Mark A. Taylor Mark A. Taylor is the Music Director and Conductor of the Milwaukee Festival Brass. Mr. Taylor made his Wisconsin debut with the band in 2011 as a guest conductor, and is now in his third full season as the ensemble's artistic leader. A conductor, educator, and performer in demand throughout the Great Lakes region, Mr. Taylor served five years as director of bands and coordinator of ensembles at Loyola University Chicago prior to beginning his doctoral studies. He was also a member of the music education faculty for the Chicago College of Performing Arts at Roosevelt University.

Mr. Taylor attended the University of Notre Dame, receiving BA degrees in music and mathematics. While there, he performed as a percussionist in the Concert Band and Chamber Orchestra; sang in the Liturgical Choir, Collegium Musicum, and Men’s Glee Club; served as a cantor in Sacred Heart Basilica; led the Band of the Fighting Irish as drum major; and studied conducting with Walter Ginter and Carl Stam.

After a period working in advertising in Chicago, Mr. Taylor pursued graduate studies at Northwestern University. His master of music degrees in instrumental music education and wind conducting concluded studies with renowned education specialists Bennett Reimer and Peter Webster and conductors John P. Paynter and Stephen G. Peterson. Before joining the music faculty at Loyola University, Mr. Taylor taught band at the elementary, middle school, and high school levels in Chicago’s northern suburbs. His bands have received numerous superior ratings and awards.

As a percussionist, Mr. Taylor performs with the Chicago Brass Band, named North American Brass Band Association champion in 2004 and runner-up in 2008. He is a member of the National Band Association, College Music Society, College Band Directors National Association, and Phi Mu Alpha Sinfonia. He and his wife and son reside in Lake Forest, IL.



Summer Concert, June 11, 2017
70th Anniversary Season
Honoring Founder Fanny A. Hassler and Maestro Chung Yoon Park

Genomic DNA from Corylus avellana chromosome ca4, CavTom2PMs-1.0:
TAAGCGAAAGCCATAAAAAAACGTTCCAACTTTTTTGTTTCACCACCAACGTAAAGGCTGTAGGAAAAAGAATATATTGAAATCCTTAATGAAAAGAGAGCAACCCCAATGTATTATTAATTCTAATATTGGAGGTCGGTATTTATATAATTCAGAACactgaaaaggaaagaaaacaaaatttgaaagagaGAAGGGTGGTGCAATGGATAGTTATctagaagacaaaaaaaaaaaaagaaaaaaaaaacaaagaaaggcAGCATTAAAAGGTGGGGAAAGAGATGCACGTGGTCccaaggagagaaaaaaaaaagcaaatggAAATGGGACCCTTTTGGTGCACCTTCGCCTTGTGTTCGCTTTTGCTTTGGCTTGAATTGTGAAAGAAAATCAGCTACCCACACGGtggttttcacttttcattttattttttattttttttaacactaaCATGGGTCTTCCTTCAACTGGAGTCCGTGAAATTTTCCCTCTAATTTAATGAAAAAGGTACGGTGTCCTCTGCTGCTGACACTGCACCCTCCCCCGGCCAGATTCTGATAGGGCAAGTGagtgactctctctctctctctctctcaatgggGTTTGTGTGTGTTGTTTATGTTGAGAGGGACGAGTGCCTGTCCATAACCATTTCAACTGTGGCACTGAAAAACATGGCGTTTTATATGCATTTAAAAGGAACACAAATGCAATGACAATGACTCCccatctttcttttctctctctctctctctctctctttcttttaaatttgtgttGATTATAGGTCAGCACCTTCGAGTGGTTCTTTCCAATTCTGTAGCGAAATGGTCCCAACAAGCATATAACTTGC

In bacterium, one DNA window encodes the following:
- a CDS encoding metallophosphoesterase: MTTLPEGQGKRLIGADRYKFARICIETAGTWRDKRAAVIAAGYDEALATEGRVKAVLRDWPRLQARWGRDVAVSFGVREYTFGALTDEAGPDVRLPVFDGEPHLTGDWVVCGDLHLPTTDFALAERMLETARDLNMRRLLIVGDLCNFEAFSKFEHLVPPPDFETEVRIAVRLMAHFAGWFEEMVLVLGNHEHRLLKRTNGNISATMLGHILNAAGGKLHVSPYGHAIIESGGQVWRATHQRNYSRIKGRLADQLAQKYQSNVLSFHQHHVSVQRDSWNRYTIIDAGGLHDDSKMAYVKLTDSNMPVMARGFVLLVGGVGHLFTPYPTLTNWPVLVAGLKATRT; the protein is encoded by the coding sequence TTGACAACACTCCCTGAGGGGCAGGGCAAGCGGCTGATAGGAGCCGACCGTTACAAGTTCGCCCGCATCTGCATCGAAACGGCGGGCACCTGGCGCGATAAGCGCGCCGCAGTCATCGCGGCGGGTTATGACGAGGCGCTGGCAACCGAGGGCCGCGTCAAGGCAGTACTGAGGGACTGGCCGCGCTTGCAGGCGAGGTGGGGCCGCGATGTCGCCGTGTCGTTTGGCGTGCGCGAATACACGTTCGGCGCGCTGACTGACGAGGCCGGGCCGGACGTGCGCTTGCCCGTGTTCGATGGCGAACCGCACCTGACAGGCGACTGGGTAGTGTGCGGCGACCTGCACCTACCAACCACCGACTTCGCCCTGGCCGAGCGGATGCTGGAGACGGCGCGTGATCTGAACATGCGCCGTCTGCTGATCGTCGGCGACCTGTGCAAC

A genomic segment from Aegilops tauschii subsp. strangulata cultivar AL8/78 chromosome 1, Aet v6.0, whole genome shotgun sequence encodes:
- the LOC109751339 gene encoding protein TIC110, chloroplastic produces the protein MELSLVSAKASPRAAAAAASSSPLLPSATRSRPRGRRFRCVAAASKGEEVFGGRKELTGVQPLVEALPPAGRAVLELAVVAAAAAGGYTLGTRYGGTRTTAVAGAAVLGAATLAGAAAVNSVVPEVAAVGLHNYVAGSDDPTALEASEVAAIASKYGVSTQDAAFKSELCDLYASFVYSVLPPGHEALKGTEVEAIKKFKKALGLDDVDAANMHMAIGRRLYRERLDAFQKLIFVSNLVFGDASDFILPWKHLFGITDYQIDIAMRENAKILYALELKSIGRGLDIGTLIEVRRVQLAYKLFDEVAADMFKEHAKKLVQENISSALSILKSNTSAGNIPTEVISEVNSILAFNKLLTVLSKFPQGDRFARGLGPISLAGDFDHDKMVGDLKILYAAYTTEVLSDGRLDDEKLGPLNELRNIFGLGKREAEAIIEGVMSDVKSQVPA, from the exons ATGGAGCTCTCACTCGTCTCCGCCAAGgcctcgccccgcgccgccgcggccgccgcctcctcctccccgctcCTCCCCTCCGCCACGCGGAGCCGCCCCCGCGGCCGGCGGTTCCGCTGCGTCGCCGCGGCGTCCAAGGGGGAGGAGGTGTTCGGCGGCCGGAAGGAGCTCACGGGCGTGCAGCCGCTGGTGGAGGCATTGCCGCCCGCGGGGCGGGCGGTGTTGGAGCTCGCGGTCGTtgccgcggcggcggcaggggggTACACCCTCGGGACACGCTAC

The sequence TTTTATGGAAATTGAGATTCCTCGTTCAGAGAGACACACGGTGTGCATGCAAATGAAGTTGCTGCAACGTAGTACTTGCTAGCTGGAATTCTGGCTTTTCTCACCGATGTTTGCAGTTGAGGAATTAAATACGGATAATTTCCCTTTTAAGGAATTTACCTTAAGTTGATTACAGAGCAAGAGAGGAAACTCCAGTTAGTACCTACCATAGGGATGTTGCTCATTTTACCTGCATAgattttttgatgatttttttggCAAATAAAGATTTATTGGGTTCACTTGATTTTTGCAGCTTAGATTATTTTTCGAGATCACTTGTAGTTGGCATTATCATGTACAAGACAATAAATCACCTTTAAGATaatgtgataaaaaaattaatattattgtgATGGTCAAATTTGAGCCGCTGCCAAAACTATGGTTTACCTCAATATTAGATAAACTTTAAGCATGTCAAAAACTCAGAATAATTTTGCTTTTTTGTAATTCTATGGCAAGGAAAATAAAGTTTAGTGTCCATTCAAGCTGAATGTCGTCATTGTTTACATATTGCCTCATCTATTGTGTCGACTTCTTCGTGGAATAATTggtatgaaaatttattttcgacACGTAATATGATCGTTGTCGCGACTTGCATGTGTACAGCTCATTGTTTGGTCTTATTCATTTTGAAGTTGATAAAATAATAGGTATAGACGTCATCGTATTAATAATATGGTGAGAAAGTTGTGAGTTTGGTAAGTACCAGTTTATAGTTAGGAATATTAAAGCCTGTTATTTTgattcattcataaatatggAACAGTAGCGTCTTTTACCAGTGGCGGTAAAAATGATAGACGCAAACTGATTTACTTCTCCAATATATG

Guest Artist

W. A. Mozart (1756-1791)
Vorrei spiegarvi, oh Dio! (K. 418)

W. A. Mozart (1756-1791)
Die Zauberflöte, K.620
17. Aria: Ach ich fühl's, es ist verschwunden

Andrew Lloyd Webber (1948- )
The Phantom of the Opera
Act I. Think of Me

Samantha Park, soprano

Samantha Park Korean American soprano Samantha Park is a versatile artist from suburban New York. In May she received her Bachelors degree in vocal performance from the Eastman School of Music, a conservatory of the University of Rochester in Rochester, New York. She studied under renown mezzo-soprano Katherine Ciesinski, and performed in numerous vocal ensembles, including the Eastman Chorale, Repertory Singers, and the University of Rochester Women's Chorus. She has performed in Gilbert & Sullivan comic opera, sang the role of Edith in the Pirates of Penzance accompanied by the Rochester Philharmonic Orchestra, as well as the role of Despina in W.A. Mozart's Cosi fan tutte. Samantha is also an avid recitalist, performing recently at the Eastman School, the Opera Center of America in Manhattan, New York, as well as the Universität Mozarteum in Salzburg, Austria. She is delighted to sing with the Chicago City Wide Symphony Orchestra as a tribute to the retirement of her Grandfather, Conductor Chung Yoon Park.